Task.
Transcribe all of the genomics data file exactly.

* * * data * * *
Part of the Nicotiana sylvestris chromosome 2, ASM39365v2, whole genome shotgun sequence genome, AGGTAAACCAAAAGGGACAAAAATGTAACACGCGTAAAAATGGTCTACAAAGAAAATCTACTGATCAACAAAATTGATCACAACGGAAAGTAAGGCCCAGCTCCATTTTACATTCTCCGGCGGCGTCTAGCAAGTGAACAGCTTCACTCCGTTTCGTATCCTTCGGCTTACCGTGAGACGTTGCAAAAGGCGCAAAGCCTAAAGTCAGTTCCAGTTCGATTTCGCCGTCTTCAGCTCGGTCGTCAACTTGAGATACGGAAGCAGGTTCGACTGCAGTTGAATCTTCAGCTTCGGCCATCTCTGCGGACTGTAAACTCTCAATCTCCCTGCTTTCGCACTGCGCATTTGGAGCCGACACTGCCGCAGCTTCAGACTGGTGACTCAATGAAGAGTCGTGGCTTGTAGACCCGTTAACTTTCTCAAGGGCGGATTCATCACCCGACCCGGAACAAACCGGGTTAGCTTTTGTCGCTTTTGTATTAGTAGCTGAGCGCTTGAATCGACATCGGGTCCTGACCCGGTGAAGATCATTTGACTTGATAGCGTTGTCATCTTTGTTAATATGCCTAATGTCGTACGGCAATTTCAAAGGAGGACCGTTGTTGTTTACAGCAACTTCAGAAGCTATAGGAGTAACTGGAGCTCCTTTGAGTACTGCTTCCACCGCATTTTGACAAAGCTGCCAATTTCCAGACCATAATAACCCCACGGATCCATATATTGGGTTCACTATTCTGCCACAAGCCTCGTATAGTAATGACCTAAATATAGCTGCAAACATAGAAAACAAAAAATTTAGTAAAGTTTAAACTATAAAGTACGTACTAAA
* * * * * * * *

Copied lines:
Part of the Nicotiana sylvestris chromosome 2, ASM39365v2, whole genome shotgun sequence genome, AGGTAAACCAAAAGGGACAAAAATGTAACACGCGTAAAAATGGTCTACAAAGAAAATCTACTGATCAACAAAATTGATCACAACGGAAAGTAAGGCCCAGCTCCATTTTACATTCTCCGGCGGCGTCTAGCAAGTGAACAGCTTCACTCCGTTTCGTATCCTTCGGCTTACCGTGAGACGTTGCAAAAGGCGCAAAGCCTAAAGTCAGTTCCAGTTCGATTTCGCCGTCTTCAGCTCGGTCGTCAACTTGAGATACGGAAGCAGGTTCGACTGCAGTTGAATCTTCAGCTTCGGCCATCTCTGCGGACTGTAAACTCTCAATCTCCCTGCTTTCGCACTGCGCATTTGGAGCCGACACTGCCGCAGCTTCAGACTGGTGACTCAATGAAGAGTCGTGGCTTGTAGACCCGTTAACTTTCTCAAGGGCGGATTCATCACCCGACCCGGAACAAACCGGGTTAGCTTTTGTCGCTTTTGTATTAGTAGCTGAGCGCTTGAATCGACATCGGGTCCTGACCCGGTGAAGATCATTTGACTTGATAGCGTTGTCATCTTTGTTAATATGCCTAATGTCGTACGGCAATTTCAAAGGAGGACCGTTGTTGTTTACAGCAACTTCAGAAGCTATAGGAGTAACTGGAGCTCCTTTGAGTACTGCTTCCACCGCATTTTGACAAAGCTGCCAATTTCCAGACCATAATAACCCCACGGATCCATATATTGGGTTCACTATTCTGCCACAAGCCTCGTATAGTAATGACCTAAATATAGCTGCAAACATAGAAAACAAAAAATTTAGTAAAGTTTAAACTATAAAGTACGTACTAAA